Sebaceous adenitis with hyperkeratosis (SA) is a dermatological condition that has been described in several breeds of dog, most commonly in the Standard Poodle (SP). It is a condition in which the sebaceous glands in the skin become inflamed and are eventually destroyed, leading to hair loss and secondary skin infections, and is a significant health and welfare problem in affected breeds.
In 2008 the Canine Genetics team at the AHT, funded by a grant from the American Kennel Club Canine Health Foundation, and with invaluable support from the Standard Poodle Club UK, conducted a study into Sebaceous Adenitis in the Standard Poodle. A whole genome association scan was carried out on DNA samples from 48 Standard Poodles (20 cases and 28 controls). This procedure allows us to compare the genomes of dogs affected with SA (cases) to the genomes of healthy dogs (controls) and to pinpoint any regions where a clear difference can be seen. Although the genotyping was carried out successfully, the study failed to identify any regions of the genome which were significantly associated with the disease.
We are confident that the genotyping data we generated was of high quality, so the likely explanation of our failure to identify a region of the genome associated with SA is because the disease is more complex than was originally thought, and is either caused by more than one gene, or the interaction between genes and the environment. Alternatively, our controls might have included a number of subclinically affected dogs whose skin biopsy results led us to mis-categorise them. In either case, the solution is to collect and genotype more samples, and any new data can be added to what we already have, thus increasing the chances of success.
This is a disappointing result, but as a result of this investigation we now can say fairly confidently that sebaceous adenitis in the Standard Poodle is not inherited as a simple autosomal recessive disease with a high degree of penetrance, and that more samples need to be analysed to identify a genomic region associated with the disease.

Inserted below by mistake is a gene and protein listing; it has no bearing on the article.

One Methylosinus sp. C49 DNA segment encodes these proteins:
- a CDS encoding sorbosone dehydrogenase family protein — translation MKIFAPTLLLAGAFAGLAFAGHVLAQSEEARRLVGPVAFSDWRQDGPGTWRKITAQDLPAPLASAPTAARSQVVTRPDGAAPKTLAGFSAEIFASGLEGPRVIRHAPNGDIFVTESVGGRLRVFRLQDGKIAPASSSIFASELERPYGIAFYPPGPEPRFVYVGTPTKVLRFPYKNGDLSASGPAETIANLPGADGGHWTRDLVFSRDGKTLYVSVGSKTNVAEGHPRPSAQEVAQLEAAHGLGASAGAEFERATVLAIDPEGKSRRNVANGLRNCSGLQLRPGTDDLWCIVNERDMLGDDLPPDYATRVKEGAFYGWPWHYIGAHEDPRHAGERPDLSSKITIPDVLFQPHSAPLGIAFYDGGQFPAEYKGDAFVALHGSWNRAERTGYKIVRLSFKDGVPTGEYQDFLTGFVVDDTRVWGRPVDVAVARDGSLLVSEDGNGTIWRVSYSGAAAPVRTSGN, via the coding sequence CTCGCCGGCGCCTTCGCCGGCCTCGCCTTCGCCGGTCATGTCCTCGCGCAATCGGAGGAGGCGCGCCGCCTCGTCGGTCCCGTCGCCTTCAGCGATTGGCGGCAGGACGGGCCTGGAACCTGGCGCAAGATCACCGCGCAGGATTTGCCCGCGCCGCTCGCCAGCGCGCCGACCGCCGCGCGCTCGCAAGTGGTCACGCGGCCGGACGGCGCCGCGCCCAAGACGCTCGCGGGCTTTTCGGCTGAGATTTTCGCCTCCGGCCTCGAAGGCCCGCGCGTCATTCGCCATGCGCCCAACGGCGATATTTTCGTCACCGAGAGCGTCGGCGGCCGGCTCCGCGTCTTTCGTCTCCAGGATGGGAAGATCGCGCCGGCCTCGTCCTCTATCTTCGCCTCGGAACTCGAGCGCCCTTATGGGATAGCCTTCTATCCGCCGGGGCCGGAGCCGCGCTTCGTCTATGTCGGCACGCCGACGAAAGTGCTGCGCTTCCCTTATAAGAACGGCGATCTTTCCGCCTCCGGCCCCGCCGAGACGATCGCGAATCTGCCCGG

We are committed to continuing our study of SA in the Standard Poodle and are continuing to collect and store samples so that we can successfully analyse SA as a complex disease. Data generated during the previous study will be saved, and added to additional data generated in this subsequent phase of the study.
Second study (Collaboration with University of California Davis)
Since the completion of the first study in September 2008 the AHT has received an additional 32 samples from Standard Poodles, 10 of which were from dogs affected with Sebaceous Adenitis. We would like to thank Molly Windebank for her hard work in encouraging owners to send in samples. However these numbers were not sufficient by themselves for a second whole genome scan. Fortunately in 2010 we were contacted by Dr Niels Pedersen from the University of California in Davis, who suggested a collaboration involving pooling of our samples.
As a result of this contact Dr. Niels Pedersen at the Veterinary Genetics Laboratory at the University of California Davis (UC Davis) and Dr. Mike Boursnell in Dr Cathryn Mellersh’s Canine Genetics Group at the Animal Health Trust in the United Kingdom (AHT) have entered into a collaboration centred round the genetics of Sebaceous Adenitis in Standard Poodles (SPs). Dr Pedersen had selected a batch of US SP samples for genotyping, and kindly offered to genotype some SP samples from the AHT. It was hoped that this larger sample set would provide more useful information than either set alone. The data would be analysed both by UC Davis and the AHT, each providing their own experience to the analysis.